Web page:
TBT: Blackwing 211
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For this week's Throwback Thursday post, I thought I'd revisit one of the most coveted modern pencil releases: the Blackwing 211. Original released as the second in the Blackwing Volumes series, the 211 has become something of a grail pencil for some people. Let's find out why.

Starting with the design, the 211 is an unpainted natural pencil with a very light clear lacquer. The grain of the incense cedar shines through. It has a light gold ferrule and a brown eraser that was limited to this edition (you got an extra set of brown erasers as an extra). The imprint is what looks like black paint, definitely not foil. It has the old Palomino branding, with the thinner font wordmark and the horse logo.

For the core, you're looking at the "Firm", which is the same as the standard Palomino Blackwing 602, so nothing super special here. The 602 core is definitely my personal favorite of all the Palomino Blackwing cores, with the "Extra Firm" core from the 24 and 530 coming in a close second.

The eraser is what it is: the older Blackwings hadn't yet moved to the dust-free eraser that started with the Blackwing 344, so it's just kinda standard. It's not Musgrave-esque terrible, but it can be a little rough, when compared to a nice dust-free eraser.

The pencil is in tribute to John Muir, the environmentalist, and the trail that bears his name. It starts in Yosemite and goes for 211 miles to Mt. Whitney, the highest peak in the continental United States.

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So why are these so coveted? Well, people love a natural pencil, especially cedar wood ones. People love a limited edition, and generally, with some exceptions, people love the Palomino Blackwings. These sold out very quickly, and a secondary market developed for these that has only been eclipsed by a few other pencils, mainly vintage original Eberhard Faber Blackwings. A box of 12 is selling for around $250-$300 at the high end on eBay as of this post going live, with singles going for around $40. To me, I understand things like limited edition pencils and notebooks going for high prices because their use destroys them. A limited edition fountain pen, for instance, can be used and taken care of, and can be sold again and again. But $300 for a box of 12 pencils, ANY pencils, is insane.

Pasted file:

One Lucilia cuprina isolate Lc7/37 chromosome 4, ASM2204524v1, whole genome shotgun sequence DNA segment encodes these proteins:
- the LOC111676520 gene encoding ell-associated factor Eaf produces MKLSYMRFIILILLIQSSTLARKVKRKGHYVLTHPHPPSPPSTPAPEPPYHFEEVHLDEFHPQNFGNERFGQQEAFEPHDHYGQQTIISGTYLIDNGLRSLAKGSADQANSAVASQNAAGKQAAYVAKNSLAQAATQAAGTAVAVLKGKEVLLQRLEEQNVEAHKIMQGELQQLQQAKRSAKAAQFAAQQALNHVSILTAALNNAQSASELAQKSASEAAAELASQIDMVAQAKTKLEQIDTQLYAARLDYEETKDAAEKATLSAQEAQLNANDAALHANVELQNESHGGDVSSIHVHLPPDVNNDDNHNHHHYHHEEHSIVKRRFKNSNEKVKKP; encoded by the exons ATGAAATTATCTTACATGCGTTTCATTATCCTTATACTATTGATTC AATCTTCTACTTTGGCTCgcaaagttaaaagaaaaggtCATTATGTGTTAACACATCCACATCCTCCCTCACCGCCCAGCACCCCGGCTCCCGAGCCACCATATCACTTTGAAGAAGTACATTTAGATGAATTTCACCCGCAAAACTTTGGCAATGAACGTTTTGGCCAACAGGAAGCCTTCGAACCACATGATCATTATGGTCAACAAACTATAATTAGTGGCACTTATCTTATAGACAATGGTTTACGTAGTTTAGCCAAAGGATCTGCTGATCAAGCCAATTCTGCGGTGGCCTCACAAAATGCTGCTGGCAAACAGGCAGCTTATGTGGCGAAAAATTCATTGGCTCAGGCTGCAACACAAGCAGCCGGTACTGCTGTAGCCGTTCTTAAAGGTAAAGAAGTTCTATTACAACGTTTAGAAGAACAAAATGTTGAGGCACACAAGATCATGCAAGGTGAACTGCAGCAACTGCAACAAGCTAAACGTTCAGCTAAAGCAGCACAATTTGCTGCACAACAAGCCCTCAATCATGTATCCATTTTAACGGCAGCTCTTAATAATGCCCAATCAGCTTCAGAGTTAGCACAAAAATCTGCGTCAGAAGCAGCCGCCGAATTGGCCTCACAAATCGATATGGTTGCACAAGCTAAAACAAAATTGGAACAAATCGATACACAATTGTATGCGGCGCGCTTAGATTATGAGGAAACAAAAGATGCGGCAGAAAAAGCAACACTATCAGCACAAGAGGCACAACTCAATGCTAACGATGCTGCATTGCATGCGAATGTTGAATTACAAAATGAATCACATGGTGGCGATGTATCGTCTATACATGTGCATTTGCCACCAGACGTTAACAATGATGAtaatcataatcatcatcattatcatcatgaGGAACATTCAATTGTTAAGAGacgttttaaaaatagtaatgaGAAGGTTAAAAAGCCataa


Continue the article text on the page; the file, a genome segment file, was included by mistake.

The 211 is a great pencil, but not $40 per pencil great. If you like the core, a PBW 602 is a click away. Heck, if you're reading this blog, you probably have one. If you like natural pencils, there are a ton out there, and the General's Cedar Pointe would be one to grab. Make a hackwing and you'll be close. But if you happen to get one in a trade or if someone is generous enough to sell you a 211 at a reasonable price, they're pretty great.

Unavailable. Original product page here.

Started Lunch Table with all his jackass friends. Owner/operator of Hagan Design Co. Blogs about all things stationery over at Lead Fast